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Main areas of knowledge/competency are related to hearing impairment and linguistics.

I also forage a fair bit, and like to play "WikiRoulette" (called the Random Page (http://www.wikipedia.com/wiki/special:RandomPage) link - *grin*).

Dramatis Temporae:

My father was born just outside of the town of Leipzig, Germany in 1940.

My mother was born in Königsberg, East Prussia (now Kaliningrad, Kaliningrad Oblast, Russia) in 1944.

My parents crossed paths in childhood during the WWII Allies' bombing of Dresden. My father was awakened by his parents to see the orange glow in the sky resulting from the bombing. My mother's family, her included, were on a train en route to Bavaria. That train stopped about an hour outside of Dresden, soon after which the bombing raid began. However, they did not actually meet until their late teens, after each of their families had moved to the area of Frankfurt am Main, Germany.

My brother (in 1969) and I (in 1974) were born in Frankfurt am Main. My partner was born in 1957, in Minneapolis, Minnesota, USA. We all live in the Twin Cities metropolitan area.

My father passed away unexpectedly in 1989, just weeks before the Berlin Wall fell.

I spent 1990 as an exchange student[?] in Auckland, New Zealand.

I attended Grinnell (http://www.grinnell.edu) college, starting in 1992. I received a Bachelor of Arts degree[?] in Anthropology in December of 1995.

I now work in the Information Technology field at the largest family violence resource center in the USA ([1] (http://www.tubmanfamilyalliance.org)). My primary contributions, outside of the predictable computer-related things, include gentle advocacy of greater outreach to battered men and work on digital divide issues.

My mother and I were in Germany on September 11, 2001.

In addition to the English language and German, I either speak or have studied American Sign Language, French, Mandarin Chinese, Modern Greek, plus smatterings of many other langauges. I'm also picking up a little Spanish at work, where many of my clients are Hispanic.

Latest pet project: Use web translators and Google (http://www.google.com) to look up non-roman native-language names for countries and their capitals, and add them the the CIA World Fact Book dumps into Wikipedia. Initially, I seem to be concentrating on Arabic and other Middle-Eastern place names. I'll also list links I've found useful here, for my own reference and others'. Feel free to add your own suggestions.

My Links

Others' Suggested Links

  • none yet...

Grammatical and Orthographic Pet Peeves
I have been known to edit an article simply for any one of these mistakes, particularly when they compromise clarity.

  • Confusing it’s and its. it’s = "it is", its = possessive form of "it".
  • Confusing who’s and whose. See above.
  • "It is I" is incorrect. The correct form is "It is me." (After all, you'd never say "It's I!") Compare with "It is him/her": Your choices are "I/He/She/It/You (verb) me/him/her/it/you." See English grammar for a chart of all pronoun declensions.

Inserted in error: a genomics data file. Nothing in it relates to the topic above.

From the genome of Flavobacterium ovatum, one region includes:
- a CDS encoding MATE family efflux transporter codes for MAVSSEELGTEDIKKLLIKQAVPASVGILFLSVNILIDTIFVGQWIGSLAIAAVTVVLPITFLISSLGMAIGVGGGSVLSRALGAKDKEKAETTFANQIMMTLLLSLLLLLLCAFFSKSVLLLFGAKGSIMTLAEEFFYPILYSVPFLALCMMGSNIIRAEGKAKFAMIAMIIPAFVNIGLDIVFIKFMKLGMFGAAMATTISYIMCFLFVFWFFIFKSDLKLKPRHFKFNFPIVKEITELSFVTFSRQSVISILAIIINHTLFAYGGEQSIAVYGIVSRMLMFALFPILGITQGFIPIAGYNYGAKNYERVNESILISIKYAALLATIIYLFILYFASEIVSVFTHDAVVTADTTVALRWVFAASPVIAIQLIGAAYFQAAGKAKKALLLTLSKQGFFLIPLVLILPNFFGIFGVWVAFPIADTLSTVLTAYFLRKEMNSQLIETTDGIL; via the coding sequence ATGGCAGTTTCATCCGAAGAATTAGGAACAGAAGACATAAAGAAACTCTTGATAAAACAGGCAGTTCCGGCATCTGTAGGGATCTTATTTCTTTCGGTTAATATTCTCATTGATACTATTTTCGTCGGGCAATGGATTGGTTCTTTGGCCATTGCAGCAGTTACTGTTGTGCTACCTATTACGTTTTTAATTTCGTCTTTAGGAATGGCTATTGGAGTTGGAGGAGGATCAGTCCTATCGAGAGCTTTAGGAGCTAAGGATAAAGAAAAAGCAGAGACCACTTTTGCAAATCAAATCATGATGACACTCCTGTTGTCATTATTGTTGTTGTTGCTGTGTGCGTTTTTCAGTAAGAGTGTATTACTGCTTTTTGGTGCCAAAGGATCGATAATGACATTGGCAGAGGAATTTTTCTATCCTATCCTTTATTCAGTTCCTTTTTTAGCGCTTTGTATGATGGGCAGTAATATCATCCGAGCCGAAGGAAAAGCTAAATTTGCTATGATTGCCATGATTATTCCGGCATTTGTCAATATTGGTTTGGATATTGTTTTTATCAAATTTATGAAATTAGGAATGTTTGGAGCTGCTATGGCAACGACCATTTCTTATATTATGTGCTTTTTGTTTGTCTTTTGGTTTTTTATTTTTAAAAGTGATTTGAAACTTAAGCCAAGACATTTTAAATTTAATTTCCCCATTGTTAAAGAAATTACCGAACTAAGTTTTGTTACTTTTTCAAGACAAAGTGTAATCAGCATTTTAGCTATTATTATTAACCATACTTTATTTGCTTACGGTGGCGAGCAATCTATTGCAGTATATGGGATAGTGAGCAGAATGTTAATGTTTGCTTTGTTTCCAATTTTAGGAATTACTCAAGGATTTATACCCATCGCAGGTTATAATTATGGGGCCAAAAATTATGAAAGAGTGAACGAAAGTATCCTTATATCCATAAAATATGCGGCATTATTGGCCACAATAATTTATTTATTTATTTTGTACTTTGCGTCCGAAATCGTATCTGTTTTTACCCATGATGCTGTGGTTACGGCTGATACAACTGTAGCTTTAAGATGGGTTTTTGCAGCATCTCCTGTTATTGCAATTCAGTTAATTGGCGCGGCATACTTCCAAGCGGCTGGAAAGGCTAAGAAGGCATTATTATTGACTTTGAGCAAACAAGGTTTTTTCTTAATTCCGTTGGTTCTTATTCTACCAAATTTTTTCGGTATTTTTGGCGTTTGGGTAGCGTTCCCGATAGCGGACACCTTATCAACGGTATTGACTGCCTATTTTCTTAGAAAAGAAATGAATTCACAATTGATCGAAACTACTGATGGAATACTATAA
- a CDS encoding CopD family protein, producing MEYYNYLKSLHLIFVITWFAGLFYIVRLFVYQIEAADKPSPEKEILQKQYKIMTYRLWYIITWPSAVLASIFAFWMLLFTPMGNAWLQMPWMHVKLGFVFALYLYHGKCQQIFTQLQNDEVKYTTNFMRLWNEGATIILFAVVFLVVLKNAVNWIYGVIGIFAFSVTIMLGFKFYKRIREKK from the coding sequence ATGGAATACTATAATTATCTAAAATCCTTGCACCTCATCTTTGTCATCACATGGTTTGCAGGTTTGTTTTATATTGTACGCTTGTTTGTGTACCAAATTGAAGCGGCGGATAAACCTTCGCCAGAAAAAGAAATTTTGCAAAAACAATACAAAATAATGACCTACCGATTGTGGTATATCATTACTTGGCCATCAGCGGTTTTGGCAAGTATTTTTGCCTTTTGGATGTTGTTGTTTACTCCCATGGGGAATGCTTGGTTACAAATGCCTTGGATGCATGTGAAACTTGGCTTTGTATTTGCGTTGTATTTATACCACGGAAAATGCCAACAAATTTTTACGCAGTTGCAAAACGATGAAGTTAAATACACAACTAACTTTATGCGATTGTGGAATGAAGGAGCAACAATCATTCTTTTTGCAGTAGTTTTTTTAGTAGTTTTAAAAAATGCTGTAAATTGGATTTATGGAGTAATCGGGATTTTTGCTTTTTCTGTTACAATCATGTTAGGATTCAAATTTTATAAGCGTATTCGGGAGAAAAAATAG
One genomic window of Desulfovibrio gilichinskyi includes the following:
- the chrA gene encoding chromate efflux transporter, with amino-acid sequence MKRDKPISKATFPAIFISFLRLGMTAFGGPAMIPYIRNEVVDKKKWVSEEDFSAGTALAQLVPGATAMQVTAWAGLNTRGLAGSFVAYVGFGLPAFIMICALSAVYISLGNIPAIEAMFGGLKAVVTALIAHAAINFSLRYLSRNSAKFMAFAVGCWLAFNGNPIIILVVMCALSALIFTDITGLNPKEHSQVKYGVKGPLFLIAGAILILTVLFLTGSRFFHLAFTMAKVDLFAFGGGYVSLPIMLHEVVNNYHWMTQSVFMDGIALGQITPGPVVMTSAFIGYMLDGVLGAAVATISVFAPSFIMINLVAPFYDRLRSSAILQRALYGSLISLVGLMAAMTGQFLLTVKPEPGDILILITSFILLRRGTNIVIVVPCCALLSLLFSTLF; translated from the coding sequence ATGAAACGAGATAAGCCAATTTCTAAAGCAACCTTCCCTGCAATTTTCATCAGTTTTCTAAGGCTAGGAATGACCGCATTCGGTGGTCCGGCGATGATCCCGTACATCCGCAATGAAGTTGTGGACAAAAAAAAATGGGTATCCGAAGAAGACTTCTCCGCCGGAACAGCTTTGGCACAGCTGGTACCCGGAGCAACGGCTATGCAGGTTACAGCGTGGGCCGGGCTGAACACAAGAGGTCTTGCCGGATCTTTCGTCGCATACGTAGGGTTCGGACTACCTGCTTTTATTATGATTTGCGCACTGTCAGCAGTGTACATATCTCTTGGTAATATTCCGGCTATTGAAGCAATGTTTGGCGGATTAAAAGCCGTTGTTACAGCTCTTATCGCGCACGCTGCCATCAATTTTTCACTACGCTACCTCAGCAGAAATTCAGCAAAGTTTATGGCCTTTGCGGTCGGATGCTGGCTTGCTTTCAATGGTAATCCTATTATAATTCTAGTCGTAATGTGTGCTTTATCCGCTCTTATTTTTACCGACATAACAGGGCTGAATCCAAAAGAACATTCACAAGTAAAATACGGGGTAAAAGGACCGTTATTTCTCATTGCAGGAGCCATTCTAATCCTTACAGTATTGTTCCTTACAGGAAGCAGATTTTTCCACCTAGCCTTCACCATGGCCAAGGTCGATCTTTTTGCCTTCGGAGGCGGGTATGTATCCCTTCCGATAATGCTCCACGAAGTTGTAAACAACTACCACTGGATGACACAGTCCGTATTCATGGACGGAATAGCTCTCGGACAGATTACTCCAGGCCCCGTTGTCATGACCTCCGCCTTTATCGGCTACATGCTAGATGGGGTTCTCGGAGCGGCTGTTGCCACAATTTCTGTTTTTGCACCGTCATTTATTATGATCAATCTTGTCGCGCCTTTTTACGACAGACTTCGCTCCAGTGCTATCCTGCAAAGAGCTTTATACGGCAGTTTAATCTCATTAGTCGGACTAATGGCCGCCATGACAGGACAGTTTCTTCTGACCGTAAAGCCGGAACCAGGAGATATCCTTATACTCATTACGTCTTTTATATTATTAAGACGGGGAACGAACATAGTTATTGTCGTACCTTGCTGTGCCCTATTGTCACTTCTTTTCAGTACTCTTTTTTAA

• And just to mark myself as a bad example, try to avoid confusing "who" and "whom". A quick test: replace who/whom with he/him. Use "who" if "he" sounds natural, and use "whom" if "him" sounds right.
  • Affect is a cause, effect is a result. Also, insure : ensure :: protect : make sure.
  • Principal is the head of a school, or a noun meaning "chief, main, primary"; Principle is an ideal or a general rule.
    • The principal of the school was the principal advocate for the principle of fairness for all students.

Peeving right back at you: "It is I" is not incorrect, it's formal and/or archaic. "It is I, Arthur King of the Britons." "It is I, Big Billy Goat Gruff." While we're at it, "affect" is only a noun in a very limited and technical sense, and the "insure/ensure" stuff is partly UK/UK. Vicki Rosenzweig, Friday, July 5, 2002

Hi Vicki... Actually, I was referring to the use of "affect" and "effect" as verbs. As a noun, "affect" is pronounced /} fEkt/, and is rarely misspelled. As a verb, it's pronounced /@ fEkt/. I pronounce "effect" /i fEkt/ or /E fEkt/, but I often hear /@ fEkt/. Regardless, most people don't seem to realize that they are two distinct words with distinct meanings: His behavior affected the effects of the law. The problem is that the distinction is subtle enough that it's hard to encapsulate in a short "rule of thumb".
As for "It is I"... I wasn't aware of the formal/archaic use. I just thought it was wrong, based on the "incorrect" declension of the pronoun. Though I've always been willing, based on common usage, to accept it as an emphatic form (grammatical deviation for emphasis). Thanks for the correction/info!

I believe that the theory goes that, since the subject and the object of the verb to be are referring to the same thing, they take the same case (the nominative). If you use your own argument about who and whom, and use whom where him would go in the sentence it is him, then you come out with whom are you? which is unnatural at best and ear-grating at worst. :) thefamouseccles 23:17 GMT, 05-06-03

Yes, but isn't the Wh-word in your *whom are you example actually the subject of the verb? cf. "he is you", "they are you", therefore "who are you". It's important to use the parallel construction! In your example, the actual Wh-word replacement would be it is whom? This is a case where many English speakers exhibit ergativity by using "it is who" and "it is he" instead of the more correct "it is whom" and "it is him". :-) pgdudda 04:11 9 Jun 2003 (UTC)

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